The problem of refugees in India started after the partition and was followed by a series of issues, ranging from basic needs such as food, shelter, medicine, sanitation and to the emotional turmoil of losing one’s homeland. This also created a feeling of animosity among the refugees on both sides of the borders, who considered the people of the other nation being responsible for their loss.
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Refugees in India from Pakistan mainly settled in the northwestern, western and the eastern parts of India. Being homeless, initially they had to settle on the roadsides, in the camps set up by the government, for example – in Kurukshetra, and rehabilitation centres, in Jalandhar. Here the basic needs of the refugees were taken care of by the Government of India.
Refugees in the North-Western and Western Region
Since most of them were farmers, they wanted land to till in India. There were lands which were left by the Muslims who had migrated to Pakistan. Hence some land was available. These tracts of land were divided among the refugees, after working out a compromise, in accordance to the extent of their claimed land in Pakistan. This can be mostly seen in the northern part of India, especially Delhi.
However, the struggle of refugees in the western part of India was more. The refugees were majorly Sindhi who were culturally very different from the Marathi and Gujarati cultures already residing in the region, unlike in the regions in and around Delhi, where the refugee Punjabis could mould in easily. Along with this, the refugees in the western part of India couldn’t get any land due to the fact that they were traders. However, with the passage of time, they regained their dignity of life by their efficient skills of trade.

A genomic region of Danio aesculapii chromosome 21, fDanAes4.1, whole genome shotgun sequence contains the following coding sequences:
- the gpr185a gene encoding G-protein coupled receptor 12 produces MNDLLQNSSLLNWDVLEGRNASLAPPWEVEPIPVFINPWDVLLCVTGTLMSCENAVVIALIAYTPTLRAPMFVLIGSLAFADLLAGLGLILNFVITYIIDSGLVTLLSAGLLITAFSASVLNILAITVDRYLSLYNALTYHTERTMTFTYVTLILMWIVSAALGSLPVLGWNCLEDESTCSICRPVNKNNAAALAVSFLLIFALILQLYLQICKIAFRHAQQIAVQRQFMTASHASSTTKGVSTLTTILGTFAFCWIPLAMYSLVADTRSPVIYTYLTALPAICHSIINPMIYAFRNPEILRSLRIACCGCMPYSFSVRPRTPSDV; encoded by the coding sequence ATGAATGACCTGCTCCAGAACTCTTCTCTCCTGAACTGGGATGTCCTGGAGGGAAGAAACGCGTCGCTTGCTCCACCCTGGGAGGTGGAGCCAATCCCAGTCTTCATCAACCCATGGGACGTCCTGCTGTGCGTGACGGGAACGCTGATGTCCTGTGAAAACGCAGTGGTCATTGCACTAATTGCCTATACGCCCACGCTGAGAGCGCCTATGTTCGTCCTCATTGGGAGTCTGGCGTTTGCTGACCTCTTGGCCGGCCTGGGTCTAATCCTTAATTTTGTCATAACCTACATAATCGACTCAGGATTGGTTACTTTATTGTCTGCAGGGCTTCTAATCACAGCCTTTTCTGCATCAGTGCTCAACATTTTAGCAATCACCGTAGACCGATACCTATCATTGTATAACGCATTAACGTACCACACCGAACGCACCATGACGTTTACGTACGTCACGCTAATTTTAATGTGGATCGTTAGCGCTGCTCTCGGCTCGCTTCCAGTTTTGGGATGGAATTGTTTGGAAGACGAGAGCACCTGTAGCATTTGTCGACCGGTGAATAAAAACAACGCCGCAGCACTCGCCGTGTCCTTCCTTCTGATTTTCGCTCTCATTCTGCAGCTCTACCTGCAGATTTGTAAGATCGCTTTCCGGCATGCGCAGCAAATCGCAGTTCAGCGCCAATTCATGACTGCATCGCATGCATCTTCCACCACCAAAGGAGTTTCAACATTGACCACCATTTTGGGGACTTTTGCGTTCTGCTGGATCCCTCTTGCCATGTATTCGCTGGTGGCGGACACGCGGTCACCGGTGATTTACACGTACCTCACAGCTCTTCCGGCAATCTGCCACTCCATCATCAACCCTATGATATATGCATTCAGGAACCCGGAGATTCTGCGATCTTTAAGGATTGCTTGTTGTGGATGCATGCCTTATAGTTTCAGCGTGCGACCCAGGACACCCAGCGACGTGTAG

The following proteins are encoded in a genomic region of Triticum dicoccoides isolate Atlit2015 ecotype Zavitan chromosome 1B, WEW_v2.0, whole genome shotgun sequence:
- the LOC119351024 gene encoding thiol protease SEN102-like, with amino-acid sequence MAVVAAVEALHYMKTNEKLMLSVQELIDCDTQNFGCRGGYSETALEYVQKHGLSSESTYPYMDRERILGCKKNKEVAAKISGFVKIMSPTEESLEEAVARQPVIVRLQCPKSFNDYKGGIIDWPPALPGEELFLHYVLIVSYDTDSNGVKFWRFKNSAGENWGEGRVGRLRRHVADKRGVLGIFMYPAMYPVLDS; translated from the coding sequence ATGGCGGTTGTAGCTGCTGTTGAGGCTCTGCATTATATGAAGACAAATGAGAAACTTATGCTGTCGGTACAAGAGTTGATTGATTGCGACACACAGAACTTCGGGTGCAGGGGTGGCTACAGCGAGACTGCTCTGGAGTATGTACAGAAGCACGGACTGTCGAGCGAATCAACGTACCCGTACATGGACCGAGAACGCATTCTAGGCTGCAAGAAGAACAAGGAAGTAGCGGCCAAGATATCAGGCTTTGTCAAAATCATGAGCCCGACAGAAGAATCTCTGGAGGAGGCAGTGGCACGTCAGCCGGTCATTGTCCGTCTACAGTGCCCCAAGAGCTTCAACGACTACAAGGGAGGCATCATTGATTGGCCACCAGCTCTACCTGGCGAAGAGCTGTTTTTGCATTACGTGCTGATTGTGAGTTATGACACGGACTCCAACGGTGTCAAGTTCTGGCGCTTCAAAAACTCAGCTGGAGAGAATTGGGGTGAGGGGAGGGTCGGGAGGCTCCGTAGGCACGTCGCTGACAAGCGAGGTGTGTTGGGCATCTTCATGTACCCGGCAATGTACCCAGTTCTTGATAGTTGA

Refugees in the Eastern Region
Refugees here came from the erstwhile East Pakistan (now Bangladesh). However, the problems faced here were of a different nature.
Since, there was only a one-sided migration in this part i.e. from East Pakistan into India, there arose a problem of settlement of the refugees. Also, the absence of cities apart from Calcutta (Kolkata) and then Asansol (to some extent in Assam and Tripura) in East India made it difficult for relocation. Due to lack of education, skills and no major support from the Government, the refugees had to live in miserable conditions, wherever it was possible.
Slowly, it led to the ‘immiseration of West Bengal’. This also created hostilities among people as the refugees were seen as an extra burden by the locals of the east, however, fortunately, they were absorbed in the mainstream of the nation and the hostilities could not continue till long.
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